Questionable deaths in police custody and shooting deaths during police operations featured prominently in The Bahamas’ 2012 Human Rights Report released by the U.S. State Department.
The report also said a poorly functioning judicial system leading to delayed trials, and witness intimidation were some of the most serious human rights problems in the country.
The report said that other problems included poor detention conditions; corruption; violence and discrimination against women; sexual abuse of children and discrimination based on ethnic descent, sexual orientation, or HIV status.
The report noted that the government took action against police officers accused of abuse of power, and there was not a widespread perception of impunity.
“There were no reports that the government or its agents committed arbitrary or unlawful killings,” the report stated.
“However, there were occasional reports of fatal shootings and questionable deaths of suspects in police custody.
“Bystanders at some shootings claimed that police were too quick to use their firearms and, in some instances, declared that police officers were unprofessional and in need of additional training.
“Police investigated all such incidents and referred them to a coroner’s court for further evaluation. “In addition, all deaths in police custody go before the coroner’s court. “Authorities reported two fatalities in police operations during the year.”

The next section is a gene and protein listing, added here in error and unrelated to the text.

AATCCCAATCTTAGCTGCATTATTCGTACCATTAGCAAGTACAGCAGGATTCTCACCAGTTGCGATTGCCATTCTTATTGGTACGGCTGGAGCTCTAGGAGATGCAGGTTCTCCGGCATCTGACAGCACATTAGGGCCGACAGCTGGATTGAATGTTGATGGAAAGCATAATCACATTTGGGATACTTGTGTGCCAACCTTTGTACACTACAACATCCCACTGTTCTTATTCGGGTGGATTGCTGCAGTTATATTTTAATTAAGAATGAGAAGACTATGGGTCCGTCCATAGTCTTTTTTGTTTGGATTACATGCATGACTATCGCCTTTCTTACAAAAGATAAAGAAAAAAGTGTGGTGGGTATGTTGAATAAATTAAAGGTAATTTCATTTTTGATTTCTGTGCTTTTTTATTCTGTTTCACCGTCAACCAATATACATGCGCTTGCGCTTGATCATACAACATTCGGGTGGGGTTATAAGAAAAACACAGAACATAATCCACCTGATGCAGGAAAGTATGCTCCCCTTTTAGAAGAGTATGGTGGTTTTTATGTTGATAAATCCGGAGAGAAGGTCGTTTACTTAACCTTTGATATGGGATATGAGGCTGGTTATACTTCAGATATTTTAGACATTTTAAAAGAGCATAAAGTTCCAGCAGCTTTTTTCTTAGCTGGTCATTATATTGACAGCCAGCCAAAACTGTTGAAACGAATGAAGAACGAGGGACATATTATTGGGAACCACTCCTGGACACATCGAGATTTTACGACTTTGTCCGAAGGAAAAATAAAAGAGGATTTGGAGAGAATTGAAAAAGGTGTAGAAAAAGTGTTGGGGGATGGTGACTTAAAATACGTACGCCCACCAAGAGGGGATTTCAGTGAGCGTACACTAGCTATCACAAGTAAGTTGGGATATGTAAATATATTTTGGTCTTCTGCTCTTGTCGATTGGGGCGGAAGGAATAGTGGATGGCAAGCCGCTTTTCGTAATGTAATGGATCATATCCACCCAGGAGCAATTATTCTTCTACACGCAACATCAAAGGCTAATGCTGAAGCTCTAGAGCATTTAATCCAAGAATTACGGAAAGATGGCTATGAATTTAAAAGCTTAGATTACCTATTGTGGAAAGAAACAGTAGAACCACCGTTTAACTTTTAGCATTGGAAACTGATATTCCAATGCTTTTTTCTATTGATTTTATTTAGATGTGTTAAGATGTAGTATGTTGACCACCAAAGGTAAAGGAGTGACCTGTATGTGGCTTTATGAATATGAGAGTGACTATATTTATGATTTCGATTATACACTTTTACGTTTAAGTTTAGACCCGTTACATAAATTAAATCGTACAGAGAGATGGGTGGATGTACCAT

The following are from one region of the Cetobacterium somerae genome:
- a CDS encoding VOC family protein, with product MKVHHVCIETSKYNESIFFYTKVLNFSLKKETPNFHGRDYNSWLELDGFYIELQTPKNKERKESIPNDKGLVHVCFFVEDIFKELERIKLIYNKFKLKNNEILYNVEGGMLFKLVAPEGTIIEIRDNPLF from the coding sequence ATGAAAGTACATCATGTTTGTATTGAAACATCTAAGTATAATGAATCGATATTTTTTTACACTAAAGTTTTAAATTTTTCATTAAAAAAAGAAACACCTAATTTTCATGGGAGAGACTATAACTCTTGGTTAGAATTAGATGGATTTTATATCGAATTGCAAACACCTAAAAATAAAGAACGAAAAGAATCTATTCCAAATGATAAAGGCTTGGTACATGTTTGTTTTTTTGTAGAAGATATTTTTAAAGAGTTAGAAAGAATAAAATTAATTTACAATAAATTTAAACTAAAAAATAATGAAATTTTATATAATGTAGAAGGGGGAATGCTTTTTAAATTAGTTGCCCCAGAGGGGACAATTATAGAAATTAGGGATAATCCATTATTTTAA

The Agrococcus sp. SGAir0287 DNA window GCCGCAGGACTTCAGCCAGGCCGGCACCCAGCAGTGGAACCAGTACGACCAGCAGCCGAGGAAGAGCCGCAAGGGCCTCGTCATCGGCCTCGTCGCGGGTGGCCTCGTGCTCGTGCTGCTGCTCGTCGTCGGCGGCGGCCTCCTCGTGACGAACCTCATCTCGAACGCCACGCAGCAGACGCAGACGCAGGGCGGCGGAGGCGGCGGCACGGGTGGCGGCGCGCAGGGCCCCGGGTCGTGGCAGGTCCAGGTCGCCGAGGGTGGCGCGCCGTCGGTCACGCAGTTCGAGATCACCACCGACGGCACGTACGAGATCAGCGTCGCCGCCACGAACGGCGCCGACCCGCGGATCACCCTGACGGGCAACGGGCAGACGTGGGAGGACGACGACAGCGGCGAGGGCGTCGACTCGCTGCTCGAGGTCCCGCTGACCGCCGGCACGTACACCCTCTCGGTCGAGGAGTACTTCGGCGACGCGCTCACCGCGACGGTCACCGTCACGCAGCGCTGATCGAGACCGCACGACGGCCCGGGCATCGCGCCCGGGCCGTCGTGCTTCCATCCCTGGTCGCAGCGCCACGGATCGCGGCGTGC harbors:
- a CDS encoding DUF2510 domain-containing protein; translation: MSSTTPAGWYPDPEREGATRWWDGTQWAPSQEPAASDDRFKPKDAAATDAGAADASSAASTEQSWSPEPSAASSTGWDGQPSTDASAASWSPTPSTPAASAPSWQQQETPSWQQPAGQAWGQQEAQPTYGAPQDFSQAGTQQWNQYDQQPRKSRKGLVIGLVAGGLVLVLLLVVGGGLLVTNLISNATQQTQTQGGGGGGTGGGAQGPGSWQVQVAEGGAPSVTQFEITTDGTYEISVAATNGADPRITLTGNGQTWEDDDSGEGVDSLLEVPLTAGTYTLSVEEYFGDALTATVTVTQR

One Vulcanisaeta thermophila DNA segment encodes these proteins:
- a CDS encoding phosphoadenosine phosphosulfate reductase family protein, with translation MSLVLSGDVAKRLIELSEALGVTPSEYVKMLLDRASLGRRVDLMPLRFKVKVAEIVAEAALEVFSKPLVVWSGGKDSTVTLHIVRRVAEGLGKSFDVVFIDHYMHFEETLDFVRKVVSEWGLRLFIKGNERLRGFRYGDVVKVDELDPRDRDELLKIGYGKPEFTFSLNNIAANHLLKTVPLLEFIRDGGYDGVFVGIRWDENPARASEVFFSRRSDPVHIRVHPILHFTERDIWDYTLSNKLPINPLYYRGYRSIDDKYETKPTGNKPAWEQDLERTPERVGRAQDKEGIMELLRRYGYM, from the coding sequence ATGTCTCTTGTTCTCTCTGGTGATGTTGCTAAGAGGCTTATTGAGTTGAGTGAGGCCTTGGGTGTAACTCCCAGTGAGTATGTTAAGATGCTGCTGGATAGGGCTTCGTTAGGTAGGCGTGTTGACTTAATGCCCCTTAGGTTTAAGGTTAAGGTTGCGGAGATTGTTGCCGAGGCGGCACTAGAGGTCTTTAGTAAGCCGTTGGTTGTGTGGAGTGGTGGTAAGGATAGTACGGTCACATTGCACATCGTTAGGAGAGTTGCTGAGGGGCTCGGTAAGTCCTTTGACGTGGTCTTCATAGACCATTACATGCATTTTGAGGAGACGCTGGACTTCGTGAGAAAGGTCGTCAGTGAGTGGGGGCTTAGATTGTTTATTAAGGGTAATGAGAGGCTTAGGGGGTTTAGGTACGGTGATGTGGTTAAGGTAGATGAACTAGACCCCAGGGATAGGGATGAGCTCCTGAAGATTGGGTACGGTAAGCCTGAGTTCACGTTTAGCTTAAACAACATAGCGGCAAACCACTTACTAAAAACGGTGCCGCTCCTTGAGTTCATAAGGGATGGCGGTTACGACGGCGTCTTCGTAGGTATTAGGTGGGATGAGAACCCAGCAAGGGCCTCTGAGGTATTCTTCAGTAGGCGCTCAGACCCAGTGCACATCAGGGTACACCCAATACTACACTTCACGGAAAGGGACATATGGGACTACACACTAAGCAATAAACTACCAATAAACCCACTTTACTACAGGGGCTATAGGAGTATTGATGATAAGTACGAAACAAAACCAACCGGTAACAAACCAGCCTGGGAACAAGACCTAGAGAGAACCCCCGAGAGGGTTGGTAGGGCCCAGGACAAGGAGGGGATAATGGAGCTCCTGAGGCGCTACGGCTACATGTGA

The report also mentioned that on June 6, a court found police officer Donovan Gardiner guilty of beating a suspect (held in custody on a minor traffic offense) with a baseball bat, resulting in injuries that led to his death in 2007. The judge sentenced Gardiner to 10 years in prison.
The report highlighted a case in July where three robbery suspects who were held in custody claimed that police beat them.
According to the report, prison and detention center conditions failed to meet international standards.
“Conditions at Her Majesty’s Prisons at Fox Hill (HMP), the country’s only prison, remained harsh and unsanitary for many prisoners,” the report said.
The report said overcrowding and access to health care were major problems in the men’s maximum- security block.
It added that the practice of using slop buckets was also an issue.
“Human rights organizations complained the government did not consistently grant requests by independent human rights observers for access to HMP, the Carmichael Road Detention Centre, and the two juvenile centers,” read the report.
“The government maintained additional bureaucratic procedures for some non-governmental organizations (NGOs) to gain access to the detention center, making it difficult to visit detainees on a regular basis.”
In a press release, the U.S. Embassy noted that the report merely provides a snapshot of conditions in each country.
“We report factually on human rights conditions and how they align with universal human rights, and we work hard to ensure that the reports meet high standards of accuracy and objectivity,” the statement read.
By Travis Cartwright-Carroll
Guardian Staff Reporter